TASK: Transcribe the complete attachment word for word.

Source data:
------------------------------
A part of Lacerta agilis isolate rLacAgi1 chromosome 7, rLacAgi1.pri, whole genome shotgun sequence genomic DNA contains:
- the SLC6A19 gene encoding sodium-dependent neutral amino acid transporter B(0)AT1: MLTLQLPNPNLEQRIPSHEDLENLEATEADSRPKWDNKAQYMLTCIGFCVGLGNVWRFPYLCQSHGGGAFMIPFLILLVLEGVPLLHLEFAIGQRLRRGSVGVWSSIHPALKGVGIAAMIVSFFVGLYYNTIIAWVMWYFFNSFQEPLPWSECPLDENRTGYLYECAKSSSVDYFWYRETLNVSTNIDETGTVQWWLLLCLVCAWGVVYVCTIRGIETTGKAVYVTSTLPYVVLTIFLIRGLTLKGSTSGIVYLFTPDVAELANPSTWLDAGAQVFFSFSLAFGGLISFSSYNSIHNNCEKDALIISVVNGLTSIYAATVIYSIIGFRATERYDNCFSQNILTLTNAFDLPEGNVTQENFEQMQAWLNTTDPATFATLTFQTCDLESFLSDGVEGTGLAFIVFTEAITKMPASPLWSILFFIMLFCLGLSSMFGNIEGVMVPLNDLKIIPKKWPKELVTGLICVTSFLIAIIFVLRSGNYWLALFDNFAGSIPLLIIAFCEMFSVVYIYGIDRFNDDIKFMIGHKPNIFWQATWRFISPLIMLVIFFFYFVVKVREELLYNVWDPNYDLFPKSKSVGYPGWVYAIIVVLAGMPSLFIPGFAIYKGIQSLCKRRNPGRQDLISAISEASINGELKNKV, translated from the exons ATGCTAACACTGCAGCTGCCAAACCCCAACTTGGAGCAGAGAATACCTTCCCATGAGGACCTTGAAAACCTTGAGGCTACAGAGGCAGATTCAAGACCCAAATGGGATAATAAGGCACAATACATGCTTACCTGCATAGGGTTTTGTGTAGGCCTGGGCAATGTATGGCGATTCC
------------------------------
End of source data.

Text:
A part of Lacerta agilis isolate rLacAgi1 chromosome 7, rLacAgi1.pri, whole genome shotgun sequence genomic DNA contains:
- the SLC6A19 gene encoding sodium-dependent neutral amino acid transporter B(0)AT1: MLTLQLPNPNLEQRIPSHEDLENLEATEADSRPKWDNKAQYMLTCIGFCVGLGNVWRFPYLCQSHGGGAFMIPFLILLVLEGVPLLHLEFAIGQRLRRGSVGVWSSIHPALKGVGIAAMIVSFFVGLYYNTIIAWVMWYFFNSFQEPLPWSECPLDENRTGYLYECAKSSSVDYFWYRETLNVSTNIDETGTVQWWLLLCLVCAWGVVYVCTIRGIETTGKAVYVTSTLPYVVLTIFLIRGLTLKGSTSGIVYLFTPDVAELANPSTWLDAGAQVFFSFSLAFGGLISFSSYNSIHNNCEKDALIISVVNGLTSIYAATVIYSIIGFRATERYDNCFSQNILTLTNAFDLPEGNVTQENFEQMQAWLNTTDPATFATLTFQTCDLESFLSDGVEGTGLAFIVFTEAITKMPASPLWSILFFIMLFCLGLSSMFGNIEGVMVPLNDLKIIPKKWPKELVTGLICVTSFLIAIIFVLRSGNYWLALFDNFAGSIPLLIIAFCEMFSVVYIYGIDRFNDDIKFMIGHKPNIFWQATWRFISPLIMLVIFFFYFVVKVREELLYNVWDPNYDLFPKSKSVGYPGWVYAIIVVLAGMPSLFIPGFAIYKGIQSLCKRRNPGRQDLISAISEASINGELKNKV, translated from the exons ATGCTAACACTGCAGCTGCCAAACCCCAACTTGGAGCAGAGAATACCTTCCCATGAGGACCTTGAAAACCTTGAGGCTACAGAGGCAGATTCAAGACCCAAATGGGATAATAAGGCACAATACATGCTTACCTGCATAGGGTTTTGTGTAGGCCTGGGCAATGTATGGCGATTCC